Have you read Beinhocker’s Origin of Wealth? It’s not all good, but there’s some great parts to it.

    This book is shaping up to be the new orthodoxy:

    http://www.amazon.co.uk/When-Money-Runs-Out-Affluence/dp/0300190522

    It’s not out until after exams, so maybe you’ll have time.
    Since it’s not out, I don’t know if it’s any good, but the excerpts I’ve seen from some bloggers aren’t promising. (And it’s scary how said bloggers didn’t seem to pick up on the issues in what they posted…)

    • #13 by Unlearningecon on May 10, 2013 - 4:17 pm

      Interesting looking book, will wait and see what the reviews are like.

  8. #14 by Metatone on May 8, 2013 - 9:24 pm

    Oops, didn’t mean to post that huge thumbnail – some kind of auto wordpress thing…

  9. #15 by Dan on May 9, 2013 - 2:16 pm

    Dan here, Gravatar changed because I made a page. Thought you might like to know, after years of posting long replies on other people’s blogs a friend and I decided to make a blog of our own. Check it out sometime at http://thehobbesian.wordpress.com/ . Its main focus is on social theory and social science in general, but there will be many posts devoted to political economy as well and I hope to touch on many of the things that you have mentioned on this page. If you are wondering why its named after Hobbes, its not because we advocate absolute monarchy, it has more to do with his “Artificial Man” approach to society in which civilization is viewed as a super-organism(not unlike an ant colony or bee hive) which actively supports its own survival by promoting beneficial behaviors and trying to mitigate behaviors which are potential threats to its survival. The hope is to explore the super-organism hypothesis as a unified social theory within which economics can fit and perhaps can be utilized to explain many of the gaps in economics. Either way, any input or commentary is greatly appreciated and hopefully my page can help people unlearn even more of economics.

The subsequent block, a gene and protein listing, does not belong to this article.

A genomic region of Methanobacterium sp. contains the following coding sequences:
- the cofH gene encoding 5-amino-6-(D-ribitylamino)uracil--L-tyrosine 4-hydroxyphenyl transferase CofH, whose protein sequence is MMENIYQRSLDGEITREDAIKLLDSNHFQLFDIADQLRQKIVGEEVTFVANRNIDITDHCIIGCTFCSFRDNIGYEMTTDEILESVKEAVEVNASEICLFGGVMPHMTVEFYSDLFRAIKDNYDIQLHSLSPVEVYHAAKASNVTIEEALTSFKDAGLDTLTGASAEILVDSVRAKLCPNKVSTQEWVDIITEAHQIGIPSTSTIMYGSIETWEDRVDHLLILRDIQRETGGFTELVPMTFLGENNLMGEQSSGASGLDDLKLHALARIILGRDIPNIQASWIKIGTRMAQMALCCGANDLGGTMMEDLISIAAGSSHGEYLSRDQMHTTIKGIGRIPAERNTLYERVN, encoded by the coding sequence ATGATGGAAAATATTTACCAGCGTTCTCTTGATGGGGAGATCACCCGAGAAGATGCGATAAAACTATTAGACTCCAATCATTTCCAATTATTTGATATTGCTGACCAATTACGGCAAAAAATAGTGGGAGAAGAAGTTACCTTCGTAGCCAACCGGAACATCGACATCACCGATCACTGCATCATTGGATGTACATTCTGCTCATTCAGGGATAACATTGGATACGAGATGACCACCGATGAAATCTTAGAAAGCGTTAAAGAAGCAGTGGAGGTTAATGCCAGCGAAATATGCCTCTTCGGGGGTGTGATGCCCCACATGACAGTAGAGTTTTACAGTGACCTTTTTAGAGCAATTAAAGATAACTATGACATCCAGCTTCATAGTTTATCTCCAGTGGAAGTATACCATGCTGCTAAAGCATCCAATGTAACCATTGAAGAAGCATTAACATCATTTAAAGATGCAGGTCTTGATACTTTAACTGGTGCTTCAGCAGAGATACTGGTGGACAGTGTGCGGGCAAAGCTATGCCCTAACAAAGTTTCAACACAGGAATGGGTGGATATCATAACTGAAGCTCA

• #16 by Unlearningecon on May 10, 2013 - 4:06 pm

      Hi Dan,

      Good to here, I’ve always liked your comments and that sounds like an interesting theory (I don’t know anything about Hobbes other than some basic second hand principles such as his ‘state of nature’). Will subscribe to the blog and look forward to reading it.

  10. #17 by Blue Aurora on May 15, 2013 - 8:19 am

    Whilst this comment is belated…your e-mail – um, I mean, message to us that you are taking a hiatus in order to devote time to studying for your exams is a wise decision that I believe all of us respect. I hope all goes well with your exams, Unlearningecon.

    • #18 by Unlearningecon on May 16, 2013 - 1:35 pm

      Thanks BA

      • #19 by Blue Aurora on May 16, 2013 - 2:50 pm

        You’re welcome.😉